Inside Artist Calethia DeConto's Inspiring Studio
To view the work of Los Angeles-based artist Calethia DeConto is to immediately understand that this is a woman tremendously inspired by nature: the human form (often her own) is frequently depicted amid trees, interacting with plants, or near breaking waves in her photographs and mixed media pieces. But even when it's not, the body is treated with the same sense of awe and curiosity that most of us feel in the presence of an epic landscape or sunset. That said, it makes sense that the Enid, Oklahoma native—who grew up in about a dozen different cities throughout the United States and Europe—has chosen a serene, tree-shaded oasis in Studio City as her live/work space.
Upon entering her studio, the breadth of projects DeConto is working on at a given time is impressive: a hand-woven textile borders the room, a carefully organized pile of indigo, hand-printed fabric cyanotypes cover a tabletop, a tiny collage casually leans against a glass bottle that holds a leafy sprig. And all around are her hauntingly beautiful black and white prints, many of them manipulated by hand a number of ways. Even places where her work isn't, there's inspiration in the form of art books, crystals, and plants everywhere. We stopped by just before Calethia headed to Portland to open "Gently Wild," a solo show at Wolff Gallery (it remains on display through the end of September) to learn more about the many things that influence her work, the artists she admires most, and what she needs to feel productive.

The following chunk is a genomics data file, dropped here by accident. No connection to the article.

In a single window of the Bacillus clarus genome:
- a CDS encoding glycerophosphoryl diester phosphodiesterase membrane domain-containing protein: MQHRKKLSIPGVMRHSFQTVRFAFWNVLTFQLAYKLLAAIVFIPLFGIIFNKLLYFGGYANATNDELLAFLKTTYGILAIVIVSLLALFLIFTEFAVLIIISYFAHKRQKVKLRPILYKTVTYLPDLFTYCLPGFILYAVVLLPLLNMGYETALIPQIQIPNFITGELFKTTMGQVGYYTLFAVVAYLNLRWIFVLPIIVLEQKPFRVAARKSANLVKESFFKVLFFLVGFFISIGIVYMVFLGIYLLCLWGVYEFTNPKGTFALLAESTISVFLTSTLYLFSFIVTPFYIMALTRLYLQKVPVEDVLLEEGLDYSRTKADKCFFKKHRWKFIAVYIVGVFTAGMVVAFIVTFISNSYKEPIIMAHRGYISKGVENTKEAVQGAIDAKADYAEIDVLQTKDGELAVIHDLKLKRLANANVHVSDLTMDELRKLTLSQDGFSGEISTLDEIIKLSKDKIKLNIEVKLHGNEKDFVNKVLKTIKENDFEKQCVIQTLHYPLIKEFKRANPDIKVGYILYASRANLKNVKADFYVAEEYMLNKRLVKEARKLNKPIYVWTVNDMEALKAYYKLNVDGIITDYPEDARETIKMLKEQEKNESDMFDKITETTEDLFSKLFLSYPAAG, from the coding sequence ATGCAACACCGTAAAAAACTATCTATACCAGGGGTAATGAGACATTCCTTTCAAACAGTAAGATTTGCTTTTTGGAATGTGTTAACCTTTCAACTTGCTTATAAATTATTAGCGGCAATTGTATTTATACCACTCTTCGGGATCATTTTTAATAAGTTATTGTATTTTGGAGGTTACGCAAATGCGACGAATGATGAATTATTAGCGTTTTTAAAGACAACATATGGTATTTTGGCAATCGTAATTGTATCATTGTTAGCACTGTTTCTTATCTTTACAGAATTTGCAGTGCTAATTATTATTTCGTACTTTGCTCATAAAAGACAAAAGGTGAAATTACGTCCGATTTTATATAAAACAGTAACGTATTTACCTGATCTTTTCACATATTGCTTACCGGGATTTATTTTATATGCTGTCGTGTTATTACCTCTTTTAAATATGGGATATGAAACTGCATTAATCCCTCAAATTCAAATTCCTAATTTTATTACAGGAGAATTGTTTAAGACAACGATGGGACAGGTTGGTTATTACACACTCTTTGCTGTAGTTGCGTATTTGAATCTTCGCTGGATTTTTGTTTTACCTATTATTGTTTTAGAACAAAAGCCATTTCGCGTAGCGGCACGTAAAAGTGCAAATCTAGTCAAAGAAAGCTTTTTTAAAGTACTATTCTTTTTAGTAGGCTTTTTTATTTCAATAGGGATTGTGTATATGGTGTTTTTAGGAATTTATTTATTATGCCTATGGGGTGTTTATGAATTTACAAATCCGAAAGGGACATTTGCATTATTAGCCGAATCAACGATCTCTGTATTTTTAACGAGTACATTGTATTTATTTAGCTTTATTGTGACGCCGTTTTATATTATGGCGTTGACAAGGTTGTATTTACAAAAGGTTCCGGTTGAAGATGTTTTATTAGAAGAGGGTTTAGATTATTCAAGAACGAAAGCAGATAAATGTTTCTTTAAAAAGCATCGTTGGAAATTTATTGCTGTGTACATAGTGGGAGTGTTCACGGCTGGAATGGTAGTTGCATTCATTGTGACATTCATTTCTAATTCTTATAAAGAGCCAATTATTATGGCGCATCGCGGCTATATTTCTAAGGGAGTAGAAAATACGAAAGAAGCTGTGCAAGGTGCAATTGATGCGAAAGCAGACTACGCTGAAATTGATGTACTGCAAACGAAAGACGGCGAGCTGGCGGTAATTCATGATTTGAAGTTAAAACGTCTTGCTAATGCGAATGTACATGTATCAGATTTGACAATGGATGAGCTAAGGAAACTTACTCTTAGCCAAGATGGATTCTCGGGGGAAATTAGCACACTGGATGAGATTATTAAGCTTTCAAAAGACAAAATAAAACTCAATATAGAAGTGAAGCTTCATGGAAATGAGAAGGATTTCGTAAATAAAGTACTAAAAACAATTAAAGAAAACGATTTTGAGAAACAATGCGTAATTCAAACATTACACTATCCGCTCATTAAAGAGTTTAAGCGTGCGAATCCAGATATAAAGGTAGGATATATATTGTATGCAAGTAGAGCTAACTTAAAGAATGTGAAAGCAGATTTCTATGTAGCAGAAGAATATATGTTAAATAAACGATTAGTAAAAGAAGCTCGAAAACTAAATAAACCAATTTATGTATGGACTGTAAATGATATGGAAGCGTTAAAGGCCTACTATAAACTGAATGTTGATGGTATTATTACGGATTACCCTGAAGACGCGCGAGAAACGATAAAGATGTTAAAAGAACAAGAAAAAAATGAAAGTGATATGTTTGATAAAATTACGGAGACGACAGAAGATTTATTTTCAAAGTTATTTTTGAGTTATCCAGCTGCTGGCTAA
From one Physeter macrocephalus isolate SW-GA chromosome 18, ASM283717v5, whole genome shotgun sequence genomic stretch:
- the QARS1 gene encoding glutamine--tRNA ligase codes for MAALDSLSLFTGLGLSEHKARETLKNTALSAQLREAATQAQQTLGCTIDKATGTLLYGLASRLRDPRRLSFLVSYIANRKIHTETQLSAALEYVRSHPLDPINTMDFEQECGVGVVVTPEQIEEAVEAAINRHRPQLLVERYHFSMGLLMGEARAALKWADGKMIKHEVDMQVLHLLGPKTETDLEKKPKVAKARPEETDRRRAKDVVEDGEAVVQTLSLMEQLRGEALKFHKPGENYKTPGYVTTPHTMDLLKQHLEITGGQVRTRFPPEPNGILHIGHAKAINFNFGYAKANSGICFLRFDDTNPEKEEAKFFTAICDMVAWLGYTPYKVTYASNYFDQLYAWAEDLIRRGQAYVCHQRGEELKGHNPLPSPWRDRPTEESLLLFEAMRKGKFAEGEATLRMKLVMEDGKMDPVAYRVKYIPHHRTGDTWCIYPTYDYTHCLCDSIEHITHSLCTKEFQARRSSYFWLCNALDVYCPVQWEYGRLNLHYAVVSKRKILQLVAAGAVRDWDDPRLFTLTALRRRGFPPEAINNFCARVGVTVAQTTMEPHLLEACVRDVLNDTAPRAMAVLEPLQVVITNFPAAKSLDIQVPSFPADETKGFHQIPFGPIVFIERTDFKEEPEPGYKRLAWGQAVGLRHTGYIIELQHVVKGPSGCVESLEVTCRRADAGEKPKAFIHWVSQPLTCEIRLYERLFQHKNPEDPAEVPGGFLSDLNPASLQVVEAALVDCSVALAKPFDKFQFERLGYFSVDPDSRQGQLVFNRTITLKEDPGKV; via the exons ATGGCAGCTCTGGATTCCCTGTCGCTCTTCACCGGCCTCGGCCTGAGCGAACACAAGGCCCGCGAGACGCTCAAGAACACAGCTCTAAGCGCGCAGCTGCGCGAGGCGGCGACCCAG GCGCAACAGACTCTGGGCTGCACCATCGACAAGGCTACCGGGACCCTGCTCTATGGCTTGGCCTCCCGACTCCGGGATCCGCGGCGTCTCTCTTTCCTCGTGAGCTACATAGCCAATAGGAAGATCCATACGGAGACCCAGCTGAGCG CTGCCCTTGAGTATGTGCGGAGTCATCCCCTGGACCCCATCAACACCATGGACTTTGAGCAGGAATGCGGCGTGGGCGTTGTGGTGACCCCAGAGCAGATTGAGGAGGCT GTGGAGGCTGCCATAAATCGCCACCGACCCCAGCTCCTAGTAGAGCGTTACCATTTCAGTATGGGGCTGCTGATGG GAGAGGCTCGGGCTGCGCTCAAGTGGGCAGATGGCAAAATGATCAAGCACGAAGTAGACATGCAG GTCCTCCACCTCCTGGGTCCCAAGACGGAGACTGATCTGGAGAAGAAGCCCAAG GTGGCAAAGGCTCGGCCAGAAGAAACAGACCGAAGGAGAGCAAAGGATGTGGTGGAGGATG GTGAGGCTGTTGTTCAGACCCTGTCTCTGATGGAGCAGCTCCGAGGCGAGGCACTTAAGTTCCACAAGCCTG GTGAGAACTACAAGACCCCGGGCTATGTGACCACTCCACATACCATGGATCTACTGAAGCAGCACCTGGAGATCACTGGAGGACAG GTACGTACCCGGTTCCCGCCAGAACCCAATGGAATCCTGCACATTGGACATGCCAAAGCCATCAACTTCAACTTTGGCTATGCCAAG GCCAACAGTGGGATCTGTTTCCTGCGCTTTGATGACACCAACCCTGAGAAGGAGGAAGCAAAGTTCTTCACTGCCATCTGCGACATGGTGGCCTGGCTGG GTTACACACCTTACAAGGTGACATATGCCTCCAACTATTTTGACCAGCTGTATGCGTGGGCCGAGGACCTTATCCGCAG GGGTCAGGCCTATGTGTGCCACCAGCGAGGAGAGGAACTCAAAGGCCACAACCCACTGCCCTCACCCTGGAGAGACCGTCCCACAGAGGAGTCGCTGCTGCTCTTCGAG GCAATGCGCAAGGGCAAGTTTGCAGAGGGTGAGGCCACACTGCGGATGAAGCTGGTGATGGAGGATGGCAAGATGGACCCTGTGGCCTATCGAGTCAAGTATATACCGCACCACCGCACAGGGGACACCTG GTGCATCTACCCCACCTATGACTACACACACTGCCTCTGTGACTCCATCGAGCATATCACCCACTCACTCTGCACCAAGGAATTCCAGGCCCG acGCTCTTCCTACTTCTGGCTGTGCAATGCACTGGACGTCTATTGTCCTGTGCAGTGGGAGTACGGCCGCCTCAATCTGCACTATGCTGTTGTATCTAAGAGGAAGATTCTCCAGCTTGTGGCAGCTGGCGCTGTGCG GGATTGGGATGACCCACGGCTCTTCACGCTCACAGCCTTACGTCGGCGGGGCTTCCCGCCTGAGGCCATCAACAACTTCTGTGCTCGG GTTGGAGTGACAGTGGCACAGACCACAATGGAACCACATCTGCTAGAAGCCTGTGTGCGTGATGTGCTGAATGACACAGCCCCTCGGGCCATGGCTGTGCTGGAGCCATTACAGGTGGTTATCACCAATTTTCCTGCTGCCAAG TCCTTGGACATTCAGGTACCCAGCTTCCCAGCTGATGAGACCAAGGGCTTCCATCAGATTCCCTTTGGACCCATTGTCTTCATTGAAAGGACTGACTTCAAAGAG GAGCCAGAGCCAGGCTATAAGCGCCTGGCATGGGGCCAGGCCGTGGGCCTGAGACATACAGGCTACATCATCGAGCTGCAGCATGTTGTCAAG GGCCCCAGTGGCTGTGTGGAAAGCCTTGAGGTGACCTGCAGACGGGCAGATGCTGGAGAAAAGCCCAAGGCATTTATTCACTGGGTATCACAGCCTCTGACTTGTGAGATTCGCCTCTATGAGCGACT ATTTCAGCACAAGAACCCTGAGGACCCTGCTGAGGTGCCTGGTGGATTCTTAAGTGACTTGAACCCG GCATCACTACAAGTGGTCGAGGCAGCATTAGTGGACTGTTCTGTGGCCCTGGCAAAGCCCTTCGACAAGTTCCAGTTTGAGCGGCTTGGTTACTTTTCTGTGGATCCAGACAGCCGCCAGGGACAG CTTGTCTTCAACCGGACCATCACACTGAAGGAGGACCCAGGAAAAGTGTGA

What's your earliest creative memory?
Asking my little friend and neighbor to pose in my new white bed (picked from a Sears catalogue) when I was nine years old. It had a canopy of mosquito netting and I used my pink 110mm camera. I have no idea what my inspiration was, but it was my first foray into creative direction rather than documentary photography as a child. She was sweet and laid down like a little angel. I remember the feeling; I still get it now as an adult.
You work in a number of mediums, even within photography: collage, text, analog, book making. What do you love about getting your hands in all the different processes as opposed to staying in one lane only?
Self expression for me feels limitless. I follow what moves my spirit but when I look at all my work collectively it makes sense. What I love the most is the "high" I get while in the zone regardless of the medium.
Who have been your biggest muses and inspirations?
Mother Nature! But also Andy Goldsworthy, Maya Deren, Francesca Woodman, Kiki Smith, Shamanism, Vedic (Indian) philosophies and Yoruba (African) cosmologies.
What would you say are some common themes in your work?
Nature worship, divine feminine, sensuality, spirituality and some mysterious stuff I can't quite explain because it's a a bit beyond my own comprehension. But I'm trying to understand.
What are some must haves when you're getting shit done in the studio?
Black tea with honey and milk, plants, natural light, laptop, music, and solitude.
What do you do on a regular basis to stay creatively sharp?
Marvel at the wonder of nature usually in my little garden. I love to drink chai on a bench in my yard, meditating listening to birds and wind in the trees. I often have music on in my studio and loop the same album or song repeatedly especially when I am in a groove.
You've worked quite a bit with self portraiture. What's satisfying (or difficult!) about exploring yourself that way?
I like it because I'm always available. I think it all started with just wanting to test some ideas without being beholden to having to edit and release the photos to a model. Often I see a patch of fleeting light or magic so I set up my tripod to capture what I see. I prefer figurative work so that's where my "self" comes in to tie things together. I feel that it is less self portraiture and more a case of convenience and sometimes paralyzing introversion. I'm an only child but often wish I had a sister. I bet that would make it easier and less awkward when people say "Is that you?"